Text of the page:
March 3, 2023 | FEATURES | By Alexis Cornachio

On Feb. 14, students and faculty received an email from the Colorado Springs Fine Arts Center announcing the new executive director, Nicole Herden.

Herden was most recently the executive director at the Museum of Nebraska Art, in affiliation with University of Nebraska. She worked at the forefront of transition and growth initiatives which included overseeing a capital campaign that raised $28 million for the program. 

The FAC is eager to soon fill the void of leadership after having been without an executive director since June 2022. During this time of transition, the organization works to uphold their commitment to serving as a bridge between communities

The FAC is re-building partnerships with local schools with an emphasis on underprivileged communities in Colorado Springs. Their commitment to this work persists despite losing their last arts educator on the team, Alie Ehrensaft, earlier this month. The museum’s director, Michael Christiano, has taken on a lot of responsibility in developing projects with schools in the area to make sure opportunities are accessible and enriching for all communities.

One of the initiatives the museum is working on is called “The Collective” with Colorado Springs School District 11. In this program, envisioned by Christiano as “non-hierarchical” and truly collaborative environment, the museum will invite high school students and teachers to be in residence at the center and respond to pieces that are being exhibited. In turn, they will workshop their own artwork alongside peers, teachers, and faculty of the FAC.

Christiano emphasizes the unique position the institution sits at, where they have the opportunity to amplify the “intellectual energy” and ideas circulating around campus to their broadest possible audience. “How we channel those into exhibition content, how we invite people in,” said Christiano, is how this work will be done.

“We are at the intersection of campus and our community,” said Christiano. “How do we do the same for creative work that’s happening in the community, and bring that into conversation with scholarship on campus? We sit at that interesting nexus point – that feels very important for how we grow.”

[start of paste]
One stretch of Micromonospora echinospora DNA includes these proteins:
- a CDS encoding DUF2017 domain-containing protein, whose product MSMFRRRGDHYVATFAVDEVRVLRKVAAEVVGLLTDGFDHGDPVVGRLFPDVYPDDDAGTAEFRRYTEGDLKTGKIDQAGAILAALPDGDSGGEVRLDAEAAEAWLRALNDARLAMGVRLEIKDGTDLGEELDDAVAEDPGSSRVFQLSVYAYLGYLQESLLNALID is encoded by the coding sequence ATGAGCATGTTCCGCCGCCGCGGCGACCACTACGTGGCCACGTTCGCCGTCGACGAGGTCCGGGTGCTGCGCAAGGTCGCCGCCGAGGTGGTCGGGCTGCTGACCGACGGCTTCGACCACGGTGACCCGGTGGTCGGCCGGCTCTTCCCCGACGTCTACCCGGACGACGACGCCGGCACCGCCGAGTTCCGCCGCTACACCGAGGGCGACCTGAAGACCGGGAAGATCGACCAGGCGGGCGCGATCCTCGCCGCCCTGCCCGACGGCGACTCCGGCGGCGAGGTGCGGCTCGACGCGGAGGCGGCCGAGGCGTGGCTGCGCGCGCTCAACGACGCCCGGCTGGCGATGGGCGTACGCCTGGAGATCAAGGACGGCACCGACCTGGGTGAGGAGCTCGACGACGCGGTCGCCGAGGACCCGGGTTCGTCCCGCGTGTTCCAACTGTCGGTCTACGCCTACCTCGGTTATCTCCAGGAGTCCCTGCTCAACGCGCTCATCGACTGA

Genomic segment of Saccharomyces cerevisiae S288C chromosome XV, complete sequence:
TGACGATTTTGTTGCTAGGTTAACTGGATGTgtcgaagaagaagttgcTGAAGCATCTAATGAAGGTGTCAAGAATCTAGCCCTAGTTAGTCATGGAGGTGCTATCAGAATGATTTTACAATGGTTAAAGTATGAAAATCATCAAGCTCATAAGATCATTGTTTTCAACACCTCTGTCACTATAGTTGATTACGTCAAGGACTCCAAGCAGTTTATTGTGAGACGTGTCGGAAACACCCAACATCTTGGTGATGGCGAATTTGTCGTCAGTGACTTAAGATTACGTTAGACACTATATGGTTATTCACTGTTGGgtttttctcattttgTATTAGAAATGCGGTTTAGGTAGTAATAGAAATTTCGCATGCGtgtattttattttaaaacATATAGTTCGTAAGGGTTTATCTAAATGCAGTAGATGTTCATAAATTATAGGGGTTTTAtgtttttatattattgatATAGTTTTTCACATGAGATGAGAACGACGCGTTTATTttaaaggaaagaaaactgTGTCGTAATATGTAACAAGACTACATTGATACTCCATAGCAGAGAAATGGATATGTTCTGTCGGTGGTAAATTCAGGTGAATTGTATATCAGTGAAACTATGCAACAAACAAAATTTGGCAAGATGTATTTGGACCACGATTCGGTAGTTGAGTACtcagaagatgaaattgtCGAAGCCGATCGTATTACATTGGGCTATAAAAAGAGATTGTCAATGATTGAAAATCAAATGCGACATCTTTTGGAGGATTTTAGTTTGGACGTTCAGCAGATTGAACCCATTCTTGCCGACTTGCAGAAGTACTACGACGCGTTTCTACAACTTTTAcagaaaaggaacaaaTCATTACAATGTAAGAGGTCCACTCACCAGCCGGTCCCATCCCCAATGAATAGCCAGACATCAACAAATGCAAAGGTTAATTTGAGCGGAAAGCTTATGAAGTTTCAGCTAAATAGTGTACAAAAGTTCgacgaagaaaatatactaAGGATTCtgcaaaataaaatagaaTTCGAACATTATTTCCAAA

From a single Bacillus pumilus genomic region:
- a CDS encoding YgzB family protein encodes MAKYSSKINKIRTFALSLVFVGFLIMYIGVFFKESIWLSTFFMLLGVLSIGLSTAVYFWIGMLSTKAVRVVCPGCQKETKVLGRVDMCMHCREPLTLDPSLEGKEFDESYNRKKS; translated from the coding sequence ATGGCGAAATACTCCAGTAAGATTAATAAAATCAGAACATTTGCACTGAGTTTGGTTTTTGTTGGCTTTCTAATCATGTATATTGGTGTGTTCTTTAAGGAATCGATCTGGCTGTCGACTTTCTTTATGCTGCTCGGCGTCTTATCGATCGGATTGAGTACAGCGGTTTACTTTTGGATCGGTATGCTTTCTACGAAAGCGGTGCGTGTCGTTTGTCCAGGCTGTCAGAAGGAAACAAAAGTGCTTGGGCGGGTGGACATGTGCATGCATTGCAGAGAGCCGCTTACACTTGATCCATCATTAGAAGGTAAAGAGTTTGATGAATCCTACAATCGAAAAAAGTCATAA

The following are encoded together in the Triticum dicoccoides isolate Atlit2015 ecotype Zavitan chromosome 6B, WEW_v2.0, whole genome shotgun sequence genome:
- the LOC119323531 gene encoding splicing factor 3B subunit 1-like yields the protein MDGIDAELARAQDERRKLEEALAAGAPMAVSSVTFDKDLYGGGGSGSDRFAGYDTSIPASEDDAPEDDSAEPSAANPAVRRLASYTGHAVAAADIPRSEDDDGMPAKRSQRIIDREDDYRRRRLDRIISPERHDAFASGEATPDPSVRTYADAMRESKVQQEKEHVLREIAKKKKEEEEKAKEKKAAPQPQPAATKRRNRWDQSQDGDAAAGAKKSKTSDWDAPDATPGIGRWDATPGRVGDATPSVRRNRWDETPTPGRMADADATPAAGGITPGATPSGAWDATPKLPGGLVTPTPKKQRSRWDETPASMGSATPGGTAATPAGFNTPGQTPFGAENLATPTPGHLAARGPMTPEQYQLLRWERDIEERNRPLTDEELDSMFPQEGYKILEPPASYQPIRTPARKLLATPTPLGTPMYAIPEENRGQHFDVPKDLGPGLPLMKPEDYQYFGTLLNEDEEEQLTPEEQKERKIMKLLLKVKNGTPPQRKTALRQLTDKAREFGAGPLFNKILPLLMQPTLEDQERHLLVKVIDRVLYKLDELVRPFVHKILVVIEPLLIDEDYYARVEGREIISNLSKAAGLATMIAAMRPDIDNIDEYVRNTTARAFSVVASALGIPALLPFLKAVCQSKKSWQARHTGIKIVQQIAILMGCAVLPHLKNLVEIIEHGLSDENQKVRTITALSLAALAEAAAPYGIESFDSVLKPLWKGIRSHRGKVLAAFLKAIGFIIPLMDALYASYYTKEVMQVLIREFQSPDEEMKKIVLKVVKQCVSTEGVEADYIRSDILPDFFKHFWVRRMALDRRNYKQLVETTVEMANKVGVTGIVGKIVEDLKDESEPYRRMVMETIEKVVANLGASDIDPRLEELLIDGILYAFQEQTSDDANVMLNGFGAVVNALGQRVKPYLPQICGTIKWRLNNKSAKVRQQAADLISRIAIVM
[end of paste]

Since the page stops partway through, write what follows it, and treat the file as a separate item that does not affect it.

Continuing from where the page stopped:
After the COVID-19 pandemic, the museum stopped hosting consistent tours for local schools, and, according to Christiano, staffing losses and transitions were a direct result of the pandemic. In addition to pandemic-induced setbacks, Ehrensaft said the alliance made between the FAC and CC in 2017 was also a factor that led to the fallout of partnerships with local schools because, “the FAC became more focused on the campus community.”

The FAC used to support and sustain School Districts 3, 11, 14, 20, and 49; however, right now they only have a working partnership with D11. Due to a loss of staff, these partnerships have not been able to be managed and sustained. Was this a result of the pandemic? The alliance? Lack of leadership? It’s hard to tell. 

“I think there are a lot of opinions surfacing about what the alliance meant and who it was there to serve. I do believe that an unwavering commitment is to the community and to Colorado College, and that those two things do not have to be separate,” Ehrensaft said.

“It doesn’t have to be that way because we are public-facing and college-facing, we could be that intersection where it all comes together,” said Ehrensaft. 

Most of the student population at D11 from Southeastern Colorado Springs would “not normally step foot into a space like the Fine Arts Center,” says Laurilea McDaniels, D11’s Visual and Performing Arts facilitator.

“They do not see Colorado College as [an] attainable [option] at all,” said McDaniels, likening the FAC more to a “well-kept secret” that the west side of the city is in on, while it still might remain invisible to many in the Southeastern portion of Colorado Springs.

D11’s partnership with the FAC at CC makes it possible for these students to continue having the access they do to the arts opportunities and resources offered by the institution’s facilities.

Allie Unker, the arts facilitator at Colorado School for the Deaf and Blind, was just recently awarded a grant that will directly fund a performance at the FAC in May featuring her students, the hiring of an artist in residency with the FAC, materials for various workshops, and a few student-led projects supporting accessibility.

“The FAC offered us to go to a viewing of ‘In the Heights,’” said Unker.

Unker said she will take her students to the stage for them to check it out, and tell them, “this will be you guys.”

D11 and CSDB are two schools in the area whose administration fiercely supports the arts — but what about the schools that don’t? How the FAC will continue to take advantage of these unique opportunities to collaborate with their community, while facing internal limitations, is an open question.

 “I am looking forward to cultivating a dynamic and inclusive institution that is relevant not only to the art world but also to the lives of everyone who lives in the Pikes Peak region,” said Herden, whose start date is in July.

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